consumer advice

Discussion in 'Homesteading Questions' started by topside1, Apr 30, 2006.

  1. topside1

    topside1 Retired Coastie Supporter

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    Sep 23, 2005
    Location:
    Monterey, Tennessee
    Afternoon all, I recently hung electric fencing around my property to keep the animals contained. Weeds/grass are going like crazy here in Tennessee and off I went weed whacking under the bottom electric high tensile strand. Let me tell you that job took a while and now 14 days later it's beginning to need a whacking again. I am considering buying the product below to burn the vegetation below the fencing. I feel that @ $91.00 this torch would handle my growth problem quickly and keep it under control for a longer period of time. Has anyone bought this exact model or anything similar. Loved it, hated it, or not worth the money? Any better ideas? Thanks Tennessee John

    Red Dragon Model: VT 3-30 C – 500,000 BTU Vapor Torch Kit
    The "Original Red Dragon Torch Kit"

    VT 3-30 Vapor Torch Specifications
    Maximum Capacity
    500,000 BTU/hr Normal Operating Pressure
    30 P.S.I. Operating Pressure Range
    5 - 90 P.S.I. Approximate Flame Temperature
    2050 Degrees F Fuel Consumption @ 30 P.S.I.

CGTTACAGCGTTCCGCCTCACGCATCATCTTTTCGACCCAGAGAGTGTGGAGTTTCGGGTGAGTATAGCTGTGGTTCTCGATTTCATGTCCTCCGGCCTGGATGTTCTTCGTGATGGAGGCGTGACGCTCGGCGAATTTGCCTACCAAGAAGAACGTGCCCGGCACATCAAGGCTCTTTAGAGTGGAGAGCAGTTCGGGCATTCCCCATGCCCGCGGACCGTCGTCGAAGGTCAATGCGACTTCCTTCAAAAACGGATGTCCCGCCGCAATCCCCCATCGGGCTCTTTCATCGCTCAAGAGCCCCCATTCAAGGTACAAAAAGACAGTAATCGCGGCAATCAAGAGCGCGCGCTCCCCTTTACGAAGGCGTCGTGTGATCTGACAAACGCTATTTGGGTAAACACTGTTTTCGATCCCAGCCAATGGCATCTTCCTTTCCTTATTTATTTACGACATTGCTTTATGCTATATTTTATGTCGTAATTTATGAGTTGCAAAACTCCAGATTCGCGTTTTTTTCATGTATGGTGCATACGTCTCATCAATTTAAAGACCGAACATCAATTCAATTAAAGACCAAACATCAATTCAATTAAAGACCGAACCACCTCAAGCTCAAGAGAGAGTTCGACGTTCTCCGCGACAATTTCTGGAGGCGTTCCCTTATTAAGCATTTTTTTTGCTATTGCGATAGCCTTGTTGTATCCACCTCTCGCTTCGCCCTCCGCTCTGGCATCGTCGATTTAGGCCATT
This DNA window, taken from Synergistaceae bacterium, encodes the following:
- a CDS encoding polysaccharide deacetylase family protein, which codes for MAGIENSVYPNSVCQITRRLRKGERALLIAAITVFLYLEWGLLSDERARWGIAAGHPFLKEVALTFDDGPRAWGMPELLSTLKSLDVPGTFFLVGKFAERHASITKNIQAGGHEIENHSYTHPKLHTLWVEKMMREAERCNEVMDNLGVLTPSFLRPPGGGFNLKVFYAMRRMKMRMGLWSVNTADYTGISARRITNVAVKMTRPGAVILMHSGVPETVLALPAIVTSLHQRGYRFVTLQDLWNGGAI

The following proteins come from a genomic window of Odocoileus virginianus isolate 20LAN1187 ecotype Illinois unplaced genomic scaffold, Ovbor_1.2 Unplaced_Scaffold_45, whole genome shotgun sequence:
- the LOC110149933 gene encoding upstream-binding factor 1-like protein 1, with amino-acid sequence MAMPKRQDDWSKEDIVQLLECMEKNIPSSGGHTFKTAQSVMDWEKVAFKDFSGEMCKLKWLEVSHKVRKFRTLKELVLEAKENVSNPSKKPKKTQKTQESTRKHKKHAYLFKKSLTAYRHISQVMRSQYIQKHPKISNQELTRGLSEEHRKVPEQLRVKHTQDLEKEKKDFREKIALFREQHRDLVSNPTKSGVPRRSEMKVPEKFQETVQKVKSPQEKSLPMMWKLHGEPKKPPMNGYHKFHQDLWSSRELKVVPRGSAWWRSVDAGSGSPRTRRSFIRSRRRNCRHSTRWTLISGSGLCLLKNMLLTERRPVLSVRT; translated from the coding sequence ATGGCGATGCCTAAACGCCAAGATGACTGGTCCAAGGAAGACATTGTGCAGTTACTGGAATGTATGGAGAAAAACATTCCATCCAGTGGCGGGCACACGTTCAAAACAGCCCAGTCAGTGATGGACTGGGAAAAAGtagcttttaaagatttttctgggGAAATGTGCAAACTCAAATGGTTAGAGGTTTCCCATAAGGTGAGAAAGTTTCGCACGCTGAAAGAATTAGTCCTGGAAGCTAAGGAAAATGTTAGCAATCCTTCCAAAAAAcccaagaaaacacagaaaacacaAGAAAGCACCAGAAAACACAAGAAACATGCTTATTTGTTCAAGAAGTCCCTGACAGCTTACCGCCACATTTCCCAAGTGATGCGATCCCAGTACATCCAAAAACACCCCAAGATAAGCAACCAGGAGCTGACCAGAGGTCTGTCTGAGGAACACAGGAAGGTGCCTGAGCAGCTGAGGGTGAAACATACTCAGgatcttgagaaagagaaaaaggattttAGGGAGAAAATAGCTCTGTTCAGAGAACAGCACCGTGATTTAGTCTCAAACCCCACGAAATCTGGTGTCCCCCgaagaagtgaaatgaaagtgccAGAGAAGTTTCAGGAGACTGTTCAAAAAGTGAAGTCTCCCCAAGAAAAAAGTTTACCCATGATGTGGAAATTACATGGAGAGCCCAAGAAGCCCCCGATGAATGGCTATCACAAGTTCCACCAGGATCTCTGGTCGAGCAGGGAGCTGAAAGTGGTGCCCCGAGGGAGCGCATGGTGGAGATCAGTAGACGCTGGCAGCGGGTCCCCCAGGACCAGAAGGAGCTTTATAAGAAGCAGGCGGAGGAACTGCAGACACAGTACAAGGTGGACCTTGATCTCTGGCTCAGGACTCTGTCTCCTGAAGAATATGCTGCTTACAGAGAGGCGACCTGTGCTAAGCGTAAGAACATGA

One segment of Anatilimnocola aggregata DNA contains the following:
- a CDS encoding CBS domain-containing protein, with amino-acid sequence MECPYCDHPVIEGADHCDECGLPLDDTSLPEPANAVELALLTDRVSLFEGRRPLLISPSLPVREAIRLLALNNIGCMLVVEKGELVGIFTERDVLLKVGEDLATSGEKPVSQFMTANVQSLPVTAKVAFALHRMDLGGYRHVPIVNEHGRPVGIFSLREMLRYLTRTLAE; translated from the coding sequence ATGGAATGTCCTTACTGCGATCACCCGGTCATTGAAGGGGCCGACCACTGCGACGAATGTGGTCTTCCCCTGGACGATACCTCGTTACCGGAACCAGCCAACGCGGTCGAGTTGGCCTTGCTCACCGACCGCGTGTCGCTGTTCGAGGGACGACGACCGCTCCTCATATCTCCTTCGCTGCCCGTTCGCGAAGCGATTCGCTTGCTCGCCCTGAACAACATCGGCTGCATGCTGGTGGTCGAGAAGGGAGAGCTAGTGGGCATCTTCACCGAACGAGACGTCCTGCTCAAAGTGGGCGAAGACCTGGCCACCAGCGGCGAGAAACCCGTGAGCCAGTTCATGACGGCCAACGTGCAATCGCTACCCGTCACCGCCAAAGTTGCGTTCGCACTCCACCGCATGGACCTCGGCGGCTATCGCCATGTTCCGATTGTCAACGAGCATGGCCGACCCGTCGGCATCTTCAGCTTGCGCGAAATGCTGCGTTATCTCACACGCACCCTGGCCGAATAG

10.13 lbs/hr Max Fuel Consumption
    23.3 lbs/hr Fuel Inlet
    1/4" NPT Torch Bell Diameter
    3" Handle Length
    28" Overall Torch Length
    33 1/2"

    VT 3-30 Vapor Torch Specifications
    Maximum Capacity
    500,000 BTU/hr Normal Operating Pressure
    30 P.S.I. Operating Pressure Range
    5 - 90 P.S.I. Approximate Flame Temperature
    2050 Degrees F Fuel Consumption @ 30 P.S.I.
    10.13 lbs/hr Max Fuel Consumption
    23.3 lbs/hr Fuel Inlet
    1/4" NPT Torch Bell Diameter
    3" Handle Length
    28" Overall Torch Length
    33 1/2"
     
  2. morrowsmowers

    morrowsmowers Well-Known Member

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    Jun 14, 2004
    Location:
    NJ
    Sounds like an easy way to start a very large fire -- don't think I'd want to use one!